• it is a COST EFFECTIVE
  • However, in most cases, mass screening is not COST SAVING
“It’s a nice thing to think, and it seems like it should be true, but I don’t know of any evidence that preventive care actually saves money,”
  • Jon Gruber, MIT Economics professor and architect of the Massachusetts Connector plan
what is different now
What is different now?
  • Leaves current system intact, builds out
  • Individual mandates
  • Pay or play
  • Belief we can generate more uniformity in practice patterns to save costs
what is missing
What is missing?
  • Little discussion of Medicare
  • Attacks costs by spending more money
  • Little discussion about the need for more cost sharing
  • Uninsurance is a problem of cost
  • Attack costs, reduce premiums, increase coverage ,
  • Offers variety of proposals designed to drive down costs
    • Increase competition in insurance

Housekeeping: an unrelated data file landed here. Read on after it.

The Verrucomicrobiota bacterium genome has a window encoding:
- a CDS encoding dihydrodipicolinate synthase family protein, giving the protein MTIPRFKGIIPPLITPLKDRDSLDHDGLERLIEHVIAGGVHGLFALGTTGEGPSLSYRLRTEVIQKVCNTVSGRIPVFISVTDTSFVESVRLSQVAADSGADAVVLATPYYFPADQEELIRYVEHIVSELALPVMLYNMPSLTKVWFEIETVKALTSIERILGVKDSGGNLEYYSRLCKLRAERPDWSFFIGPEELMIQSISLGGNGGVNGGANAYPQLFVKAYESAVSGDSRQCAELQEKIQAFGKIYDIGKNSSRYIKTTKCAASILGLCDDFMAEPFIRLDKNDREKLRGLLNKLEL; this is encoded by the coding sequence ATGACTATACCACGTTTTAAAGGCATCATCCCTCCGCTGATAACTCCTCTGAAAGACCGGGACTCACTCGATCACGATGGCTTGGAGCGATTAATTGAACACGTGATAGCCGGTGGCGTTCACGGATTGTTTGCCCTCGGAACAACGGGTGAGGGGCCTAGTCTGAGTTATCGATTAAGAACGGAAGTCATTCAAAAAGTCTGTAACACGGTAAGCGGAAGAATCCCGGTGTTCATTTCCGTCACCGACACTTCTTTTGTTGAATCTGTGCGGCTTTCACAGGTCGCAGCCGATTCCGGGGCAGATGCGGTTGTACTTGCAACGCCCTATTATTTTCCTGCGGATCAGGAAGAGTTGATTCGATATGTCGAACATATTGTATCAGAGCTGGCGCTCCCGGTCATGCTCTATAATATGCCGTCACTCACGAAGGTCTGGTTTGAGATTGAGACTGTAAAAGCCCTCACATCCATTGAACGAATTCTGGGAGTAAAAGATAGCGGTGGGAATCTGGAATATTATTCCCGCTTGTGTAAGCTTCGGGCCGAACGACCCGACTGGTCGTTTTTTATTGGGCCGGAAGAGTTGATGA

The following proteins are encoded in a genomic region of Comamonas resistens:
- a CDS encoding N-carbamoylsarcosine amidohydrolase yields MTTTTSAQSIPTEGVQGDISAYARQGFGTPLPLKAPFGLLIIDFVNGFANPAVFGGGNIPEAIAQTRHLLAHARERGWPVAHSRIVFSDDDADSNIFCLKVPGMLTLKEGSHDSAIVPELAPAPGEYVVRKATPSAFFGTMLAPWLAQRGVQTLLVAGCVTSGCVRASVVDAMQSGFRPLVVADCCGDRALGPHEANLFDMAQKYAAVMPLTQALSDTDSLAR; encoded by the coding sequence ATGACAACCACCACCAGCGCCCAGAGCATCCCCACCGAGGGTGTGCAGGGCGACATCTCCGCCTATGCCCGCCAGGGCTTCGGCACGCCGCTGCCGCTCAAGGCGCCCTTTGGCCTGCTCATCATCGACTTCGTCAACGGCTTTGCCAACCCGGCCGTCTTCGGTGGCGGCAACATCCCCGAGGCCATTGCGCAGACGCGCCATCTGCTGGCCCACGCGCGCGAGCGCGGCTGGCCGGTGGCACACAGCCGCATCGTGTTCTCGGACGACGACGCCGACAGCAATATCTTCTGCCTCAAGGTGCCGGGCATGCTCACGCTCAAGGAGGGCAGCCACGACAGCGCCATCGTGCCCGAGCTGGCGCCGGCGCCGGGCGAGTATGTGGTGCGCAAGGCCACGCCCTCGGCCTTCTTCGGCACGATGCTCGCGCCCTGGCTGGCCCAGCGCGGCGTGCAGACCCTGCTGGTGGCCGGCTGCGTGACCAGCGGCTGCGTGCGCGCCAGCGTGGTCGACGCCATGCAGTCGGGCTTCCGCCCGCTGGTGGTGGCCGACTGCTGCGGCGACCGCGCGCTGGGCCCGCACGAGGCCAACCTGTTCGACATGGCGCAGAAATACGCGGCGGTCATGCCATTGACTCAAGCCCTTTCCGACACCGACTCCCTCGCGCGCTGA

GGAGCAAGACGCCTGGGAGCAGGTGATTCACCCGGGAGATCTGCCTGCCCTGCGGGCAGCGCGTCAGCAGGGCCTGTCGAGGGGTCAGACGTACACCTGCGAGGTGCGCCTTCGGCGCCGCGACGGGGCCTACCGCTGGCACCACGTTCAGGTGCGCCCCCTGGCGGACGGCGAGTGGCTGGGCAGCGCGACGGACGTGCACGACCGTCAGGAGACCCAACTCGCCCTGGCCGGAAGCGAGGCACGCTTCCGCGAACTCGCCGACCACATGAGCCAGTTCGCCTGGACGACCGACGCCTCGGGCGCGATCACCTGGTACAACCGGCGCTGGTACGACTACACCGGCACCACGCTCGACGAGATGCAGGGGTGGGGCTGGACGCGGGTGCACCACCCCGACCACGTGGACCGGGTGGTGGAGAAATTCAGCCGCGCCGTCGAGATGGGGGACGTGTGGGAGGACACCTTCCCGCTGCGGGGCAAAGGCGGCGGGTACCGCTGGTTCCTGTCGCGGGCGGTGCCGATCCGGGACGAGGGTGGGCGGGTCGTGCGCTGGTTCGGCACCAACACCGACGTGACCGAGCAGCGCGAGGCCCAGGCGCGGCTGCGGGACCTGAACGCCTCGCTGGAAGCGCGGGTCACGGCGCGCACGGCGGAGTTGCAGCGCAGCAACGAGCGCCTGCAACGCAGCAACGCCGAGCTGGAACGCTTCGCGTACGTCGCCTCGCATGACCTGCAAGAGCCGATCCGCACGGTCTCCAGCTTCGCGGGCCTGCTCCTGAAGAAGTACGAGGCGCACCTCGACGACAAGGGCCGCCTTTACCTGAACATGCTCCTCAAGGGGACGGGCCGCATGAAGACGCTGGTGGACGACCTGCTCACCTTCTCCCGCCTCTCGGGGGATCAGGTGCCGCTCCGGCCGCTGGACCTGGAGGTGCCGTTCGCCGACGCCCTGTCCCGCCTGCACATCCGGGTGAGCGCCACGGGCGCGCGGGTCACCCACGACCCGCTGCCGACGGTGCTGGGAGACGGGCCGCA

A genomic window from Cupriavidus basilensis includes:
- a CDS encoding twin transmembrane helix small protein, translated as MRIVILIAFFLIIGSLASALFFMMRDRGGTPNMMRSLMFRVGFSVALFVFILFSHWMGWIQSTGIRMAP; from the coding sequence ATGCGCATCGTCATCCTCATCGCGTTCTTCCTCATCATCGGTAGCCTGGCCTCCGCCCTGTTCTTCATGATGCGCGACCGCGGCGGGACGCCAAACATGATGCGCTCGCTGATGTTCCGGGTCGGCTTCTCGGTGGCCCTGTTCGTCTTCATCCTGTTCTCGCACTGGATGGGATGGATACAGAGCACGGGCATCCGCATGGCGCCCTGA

• Malpractice reform
    • Increase accountability
  • Purchase insurance from nationwide pools
  • Obtain insurance through any group, not just employers
  • Encourage retail medical outlets
  • Base pay on performance
  • Establish national standards for treatment
tax credits
Tax Credits
  • Eliminate tax deductibility of EPHI
  • Replace with tax credit for people with health insurance
    • $2500 for individuals
    • $5000 for families
  • Tax benefit the same for everyone, regardless of income
  • The subsidy rate is not high enough for low income people
  • What will happen to employer-provided health insurance?
  • Clinton
    • Primarily attacks uninsurance problem
      • Individual mandates
      • Pay or play
    • Imposes lots of (potentially costly) programs like preventive medicine
    • Individual mandates make the plan politically challenging
    • Attacks costs first
    • Most aggressive cost-saving but, benefits are years away from being realized
    • Some impact on uninsurance through expansions of SCHIP/Medicaid, pay-or-play
    • Benefits to working uninsured will be long in the future when/if costs have been reduced
    • Riskiest program because it blows up EPHI
      • Replaces with a tax credit
    • Estimates suggest it will have minimal impact on uninsurance
    • Questionable impact on costs -- any benefits are long in the future